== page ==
Meckler X, Roseman, J, Das P, Cheng H, Pei S, Keat M, Kassarjian B, Golde TE, Parent AT, and Thinakaran G: Reduced Alzheimer’s disease β-amyloid deposition in transgenic mice expressing S-palmitoylation-deficient APH1aL and nicastrin. J. Neurosci. 30: 16160-16169, 2010.
Gong P, Cheng H, Vetrivel KS, Nguyen PD, Kounnas MZ, Thinakaran G: Mutation analysis of the presenilin 1 N-terminal domain reveals a broad spectrum of γ-secretase activity towards APP and other substrates. J. Biol. Chem. 285: 38042-38052, 2010.
Vetrivel KS, Meckler X, Chen Y, Nguyen PD, Kounnas MZ and Thinakaran G: Alzheimer disease Ab production in the absence of S-palmitoylation-dependent targeting of BACE1 to lipid rafts. J. Biol. Chem. 284:3793-803, 2009.
Chen H, Vetrivel KS, Drisdel R, Li T, Carter M, Gong P, Chen Y, Nguyen PD, Placania L, Li Y-M, Wong PC, Green WN, Kounnas MZ and Thinakaran G: S-palmitoylation of g-secretase subunits. J. Biol. Chem. 284:1373-1384, 2009.
Vetrivel KS, Kodam A, Chen Y, Parent A, Kar S and Thinakaran G: Localization and regional distribution of p23/TMP21 in the brain. Neurobiol. Dis. 32:37-49, 2008.
Vetrivel KS, Zhang X, Meckler X, Cheng H, Lee S, Gong P, Chen Y, Iwata| N, Parent A, Saido TC, Li Y, Sisodia SS, Thinakaran G: Evidence that CD147 modulation of Ab levels is mediated by extracellular degradation of secreted Aß. J. Biol. Chem. 283:19489-98, 2008.
Vetrivel KS, Gong P, Bowen JW, Cheng H, Chen Y, Carter M, Nguyen PD, Placanica L, Wieland FT, Li YM, Kounnas MZ and Thinakaran G: Dual roles of the transmembrane protein p23/TMP21 in the modulation of amyloid precursor protein metabolism. Mol Neurodegener. 2007 Feb 8;2(1):4.
Vetrivel KS, Cheng H, Kim SH, Chen Y, Barnes NY, Parent AT, Sisodia SS and Thinakaran G: Spatial segregation of g-secretase and substrates in distinct membrane domains. J. Biol. Chem. 280:25892-25900, 2005.
Parent AT, Barnes NY, Taniguchi Y, Thinakaran G, and Sisodia SS: Presenilin attenuates receptor-mediated signaling and synaptic function. J. Neurosci. 25:1540-1549, 2005.
Ito D, Walker JR, Thompson CS, Moroz I, Lin W, Veselits ML, Hakim AM, Fienberg AA, and Thinakaran G: Characterization of stanniocalcin 2, a novel target of the mammalian unfolded protein response with cytoprotective properties. Mol. Cell. Biol. 24:9456-69, 2004.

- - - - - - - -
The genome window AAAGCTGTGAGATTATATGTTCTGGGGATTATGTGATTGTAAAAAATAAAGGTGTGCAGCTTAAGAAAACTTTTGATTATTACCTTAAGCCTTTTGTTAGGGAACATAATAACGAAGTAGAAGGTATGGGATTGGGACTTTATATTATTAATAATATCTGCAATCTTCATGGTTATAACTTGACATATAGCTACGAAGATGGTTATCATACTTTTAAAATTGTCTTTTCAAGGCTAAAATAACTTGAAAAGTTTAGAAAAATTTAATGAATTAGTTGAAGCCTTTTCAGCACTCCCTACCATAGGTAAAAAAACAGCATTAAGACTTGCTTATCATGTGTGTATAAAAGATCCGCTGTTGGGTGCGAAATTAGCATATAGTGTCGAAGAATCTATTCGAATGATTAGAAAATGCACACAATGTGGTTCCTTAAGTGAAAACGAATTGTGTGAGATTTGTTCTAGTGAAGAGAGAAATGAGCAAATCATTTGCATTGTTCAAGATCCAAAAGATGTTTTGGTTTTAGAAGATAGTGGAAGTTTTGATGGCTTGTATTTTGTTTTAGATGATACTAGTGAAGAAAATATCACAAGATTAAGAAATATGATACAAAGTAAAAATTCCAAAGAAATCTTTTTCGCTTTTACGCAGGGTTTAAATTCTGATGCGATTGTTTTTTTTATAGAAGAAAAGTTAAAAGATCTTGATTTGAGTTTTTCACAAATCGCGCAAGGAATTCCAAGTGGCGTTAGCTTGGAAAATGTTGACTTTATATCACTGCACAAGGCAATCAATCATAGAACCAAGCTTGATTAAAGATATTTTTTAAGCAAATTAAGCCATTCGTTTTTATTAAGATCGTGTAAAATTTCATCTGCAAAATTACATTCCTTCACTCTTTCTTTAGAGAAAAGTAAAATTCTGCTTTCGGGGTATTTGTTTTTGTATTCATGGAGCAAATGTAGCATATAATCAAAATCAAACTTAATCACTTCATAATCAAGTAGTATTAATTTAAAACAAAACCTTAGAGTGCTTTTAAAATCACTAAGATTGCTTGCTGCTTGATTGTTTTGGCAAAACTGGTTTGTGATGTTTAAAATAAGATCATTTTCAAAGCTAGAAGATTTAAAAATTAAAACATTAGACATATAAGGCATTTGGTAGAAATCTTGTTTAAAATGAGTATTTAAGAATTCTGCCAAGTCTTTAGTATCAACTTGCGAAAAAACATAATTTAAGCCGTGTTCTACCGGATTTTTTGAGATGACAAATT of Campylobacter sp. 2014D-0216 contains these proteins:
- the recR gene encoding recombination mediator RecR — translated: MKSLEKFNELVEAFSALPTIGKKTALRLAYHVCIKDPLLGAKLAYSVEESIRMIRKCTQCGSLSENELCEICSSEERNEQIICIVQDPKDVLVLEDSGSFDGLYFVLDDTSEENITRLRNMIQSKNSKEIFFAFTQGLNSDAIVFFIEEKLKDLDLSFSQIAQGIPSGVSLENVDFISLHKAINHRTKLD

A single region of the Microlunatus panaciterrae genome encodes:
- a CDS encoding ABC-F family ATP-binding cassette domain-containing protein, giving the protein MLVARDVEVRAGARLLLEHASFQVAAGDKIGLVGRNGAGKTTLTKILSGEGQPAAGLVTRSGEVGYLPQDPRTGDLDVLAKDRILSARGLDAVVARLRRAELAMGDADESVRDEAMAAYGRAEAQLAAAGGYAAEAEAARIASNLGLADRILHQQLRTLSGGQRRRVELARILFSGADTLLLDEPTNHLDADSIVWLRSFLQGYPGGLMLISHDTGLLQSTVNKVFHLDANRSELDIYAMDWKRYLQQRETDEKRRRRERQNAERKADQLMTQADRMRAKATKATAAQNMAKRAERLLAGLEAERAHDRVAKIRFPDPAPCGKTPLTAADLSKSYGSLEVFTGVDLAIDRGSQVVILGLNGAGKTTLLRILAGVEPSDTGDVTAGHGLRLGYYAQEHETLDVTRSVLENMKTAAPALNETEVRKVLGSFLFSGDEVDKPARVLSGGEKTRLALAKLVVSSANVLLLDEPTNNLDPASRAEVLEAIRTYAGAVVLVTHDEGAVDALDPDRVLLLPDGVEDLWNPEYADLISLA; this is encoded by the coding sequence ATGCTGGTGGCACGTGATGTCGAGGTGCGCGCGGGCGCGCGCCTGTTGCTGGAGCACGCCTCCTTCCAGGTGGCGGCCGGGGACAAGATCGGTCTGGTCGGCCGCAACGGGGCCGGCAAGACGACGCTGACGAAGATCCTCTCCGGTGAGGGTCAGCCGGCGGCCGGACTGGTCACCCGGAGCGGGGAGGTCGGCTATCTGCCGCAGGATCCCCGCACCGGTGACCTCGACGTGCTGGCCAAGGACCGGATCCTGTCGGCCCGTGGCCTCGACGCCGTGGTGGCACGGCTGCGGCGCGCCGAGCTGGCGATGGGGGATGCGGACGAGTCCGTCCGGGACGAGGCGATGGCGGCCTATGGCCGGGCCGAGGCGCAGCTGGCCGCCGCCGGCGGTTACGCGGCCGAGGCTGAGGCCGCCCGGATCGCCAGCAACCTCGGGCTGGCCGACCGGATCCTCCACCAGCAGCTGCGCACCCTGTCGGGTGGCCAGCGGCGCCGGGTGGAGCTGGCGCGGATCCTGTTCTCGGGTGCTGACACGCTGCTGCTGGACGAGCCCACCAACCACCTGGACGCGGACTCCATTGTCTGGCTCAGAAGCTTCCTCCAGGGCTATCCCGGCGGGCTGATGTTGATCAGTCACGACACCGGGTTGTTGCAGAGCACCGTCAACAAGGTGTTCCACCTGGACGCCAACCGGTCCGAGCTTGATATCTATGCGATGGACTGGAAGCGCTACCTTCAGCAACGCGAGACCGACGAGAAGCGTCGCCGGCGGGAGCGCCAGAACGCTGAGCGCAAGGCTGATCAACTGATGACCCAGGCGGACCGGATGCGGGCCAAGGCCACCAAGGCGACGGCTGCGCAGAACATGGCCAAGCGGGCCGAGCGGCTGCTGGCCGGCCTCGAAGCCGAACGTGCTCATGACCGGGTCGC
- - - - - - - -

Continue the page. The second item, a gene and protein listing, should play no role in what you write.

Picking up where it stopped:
Vetrivel KS, Cheng H, Sakurai T, Li T, Nukina N, Wong PC, and Thinakaran G: Association of gamma-secretase complex with lipid raft microdomains in post-Golgi and endosomes membranes. J. Biol. Chem. 279:44945-44954, 2004.
Sato N, Urano F, Leem J-Y, Kim SH, Donoviel D, Bernstein A, Li M, Lee AS, Ron D, Veselits ML, Sisodia SS and Thinakaran G: Upregulation of BiP and CHOP by the unfolded protein response is independent of presenilin expression. Nature Cell Biol. 2:863-870, 2000.
Vetrivel KS, Barman A, Chen Y, Nguyen PD, Wagner SL, Prabhakar R, Thinakaran G. (2011) Loss of cleavage at b'-site contributes to the apparent increase in Ab secretion by BACE1-GPI processing of amyloid precursor protein. J. Biol. Chem. 286: 26166–26177. PMCID: PMC3138254
Zeiger W, Ito D, Swetlik C, Oh-hora M, Villereal ML, and Thinakaran G. (2011) Stanniocalcin 2 is a negative modulator of store-operated calcium entry. Mol. Cell Biol. 18: 3710-3722. PMID: 21746875 PMC 3165734
Gong P, Roseman J, Fernandez CG, Vetrivel KS, Bindokas VP, Zitzow LA, Kar S, Parent AT, and Thinakaran G. (2011) Transgenic neuronal overexpression reveals that stringently regulated p23 expression is critical for coordinated movement in mice. Mol Neurodegener. 6:87. PMCID: PMC3259059
Deyts C, Vetrivel KS, Shepherd YM, Dupré DJ, Thinakaran G and Parent AT: Novel Gαs-protein signaling associated with membrane-tethered APP intracellular domain. J. Neurosci. 32:1714-1729, 2012. PMC3567462
Maulik M, Thinakaran G, Kar S. (2013) Alterations in gene expression in mutant amyloid precursor protein transgenic mice lacking Niemann-Pick type C1 protein. PLoS One. 8(1):e54605 PMCID: PMC3558508